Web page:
A therapist typically observes what patients are seeing while they navigate the virtual experience. They can coach a patient to take on increasingly difficult challenges while making sure that the person does not become overwhelmed. To do so, some therapists may connect the subject to physiological monitoring devices; others may use virtual reality along with talk therapy. In the latter scenario, the patient recites the story of the trauma and reflects on it while passing through the simulation. The idea is to desensitize patients to their trauma and train them not to panic, all in a controlled environment.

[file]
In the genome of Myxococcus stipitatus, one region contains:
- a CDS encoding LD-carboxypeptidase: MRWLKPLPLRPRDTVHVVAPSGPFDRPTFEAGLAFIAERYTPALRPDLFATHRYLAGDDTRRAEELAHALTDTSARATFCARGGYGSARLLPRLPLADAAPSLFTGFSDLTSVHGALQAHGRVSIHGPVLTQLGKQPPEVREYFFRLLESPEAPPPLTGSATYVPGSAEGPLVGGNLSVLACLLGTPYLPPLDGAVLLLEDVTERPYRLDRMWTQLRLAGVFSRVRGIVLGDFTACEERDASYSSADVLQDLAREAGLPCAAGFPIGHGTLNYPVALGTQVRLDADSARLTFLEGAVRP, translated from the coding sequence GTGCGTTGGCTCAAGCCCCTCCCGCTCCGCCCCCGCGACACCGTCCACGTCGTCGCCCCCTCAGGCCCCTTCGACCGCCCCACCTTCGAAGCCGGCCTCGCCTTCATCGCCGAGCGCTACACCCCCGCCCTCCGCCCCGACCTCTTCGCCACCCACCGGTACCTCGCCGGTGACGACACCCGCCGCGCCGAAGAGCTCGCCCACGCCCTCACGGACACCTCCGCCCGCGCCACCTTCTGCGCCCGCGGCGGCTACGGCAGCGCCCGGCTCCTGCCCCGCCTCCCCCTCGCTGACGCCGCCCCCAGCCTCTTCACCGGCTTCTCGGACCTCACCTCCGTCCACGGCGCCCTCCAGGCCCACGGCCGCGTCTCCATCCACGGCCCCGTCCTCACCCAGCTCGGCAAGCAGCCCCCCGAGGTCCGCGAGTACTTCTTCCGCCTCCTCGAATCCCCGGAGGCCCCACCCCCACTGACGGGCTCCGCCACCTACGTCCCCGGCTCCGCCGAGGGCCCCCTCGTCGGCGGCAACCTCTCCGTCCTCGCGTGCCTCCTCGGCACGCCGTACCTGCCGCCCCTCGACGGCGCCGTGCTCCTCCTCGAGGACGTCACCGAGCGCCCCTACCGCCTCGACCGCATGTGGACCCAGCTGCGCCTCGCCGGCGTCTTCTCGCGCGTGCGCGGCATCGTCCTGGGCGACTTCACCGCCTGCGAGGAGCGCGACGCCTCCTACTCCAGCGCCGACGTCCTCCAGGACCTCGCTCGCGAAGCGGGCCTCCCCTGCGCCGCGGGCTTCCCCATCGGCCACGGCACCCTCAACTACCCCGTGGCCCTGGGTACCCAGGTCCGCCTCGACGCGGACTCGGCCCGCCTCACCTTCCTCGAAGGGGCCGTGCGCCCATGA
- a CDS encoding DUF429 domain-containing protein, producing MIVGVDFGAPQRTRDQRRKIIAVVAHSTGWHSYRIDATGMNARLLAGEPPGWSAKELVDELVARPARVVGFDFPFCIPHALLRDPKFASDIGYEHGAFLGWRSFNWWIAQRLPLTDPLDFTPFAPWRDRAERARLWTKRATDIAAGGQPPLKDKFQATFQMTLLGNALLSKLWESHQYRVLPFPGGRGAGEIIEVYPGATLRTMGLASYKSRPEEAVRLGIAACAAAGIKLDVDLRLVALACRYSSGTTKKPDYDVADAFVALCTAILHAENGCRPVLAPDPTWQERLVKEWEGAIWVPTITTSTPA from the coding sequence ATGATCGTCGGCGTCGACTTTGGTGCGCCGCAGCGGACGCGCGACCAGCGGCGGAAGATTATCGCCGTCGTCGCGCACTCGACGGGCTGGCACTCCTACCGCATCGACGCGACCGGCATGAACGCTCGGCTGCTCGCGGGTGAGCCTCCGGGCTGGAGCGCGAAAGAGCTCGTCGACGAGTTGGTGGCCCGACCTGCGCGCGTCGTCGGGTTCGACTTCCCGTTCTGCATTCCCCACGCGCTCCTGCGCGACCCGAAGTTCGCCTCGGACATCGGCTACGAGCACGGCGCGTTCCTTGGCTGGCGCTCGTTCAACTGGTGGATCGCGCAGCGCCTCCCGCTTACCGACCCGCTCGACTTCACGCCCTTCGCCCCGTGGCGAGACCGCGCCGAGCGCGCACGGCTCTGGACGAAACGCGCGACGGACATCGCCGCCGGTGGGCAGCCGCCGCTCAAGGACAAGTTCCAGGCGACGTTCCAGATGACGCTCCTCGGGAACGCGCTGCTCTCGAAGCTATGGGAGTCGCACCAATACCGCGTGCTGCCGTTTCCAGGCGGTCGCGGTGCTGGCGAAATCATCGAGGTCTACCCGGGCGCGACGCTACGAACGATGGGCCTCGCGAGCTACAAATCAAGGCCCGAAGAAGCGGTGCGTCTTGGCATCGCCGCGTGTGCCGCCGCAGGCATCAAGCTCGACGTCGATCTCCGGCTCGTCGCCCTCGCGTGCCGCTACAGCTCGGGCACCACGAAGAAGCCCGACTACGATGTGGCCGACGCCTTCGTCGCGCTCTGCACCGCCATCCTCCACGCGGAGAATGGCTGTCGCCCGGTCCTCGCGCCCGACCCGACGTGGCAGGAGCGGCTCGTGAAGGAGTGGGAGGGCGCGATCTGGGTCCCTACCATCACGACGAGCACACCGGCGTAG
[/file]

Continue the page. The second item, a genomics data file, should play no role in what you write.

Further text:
The jury is still out as to whether virtual reality is superior to other forms of therapy for PTSD. Several studies have demonstrated that symptoms improve after virtual-reality exposure, and at least one study, which used functional MRI, indicated that the therapy tends to restore patients’ brain activity to more normal patterns. No treatment works for everyone, however. Even in the most successful tests of virtual reality, about a quarter of patients continue to meet criteria for PTSD after treatment.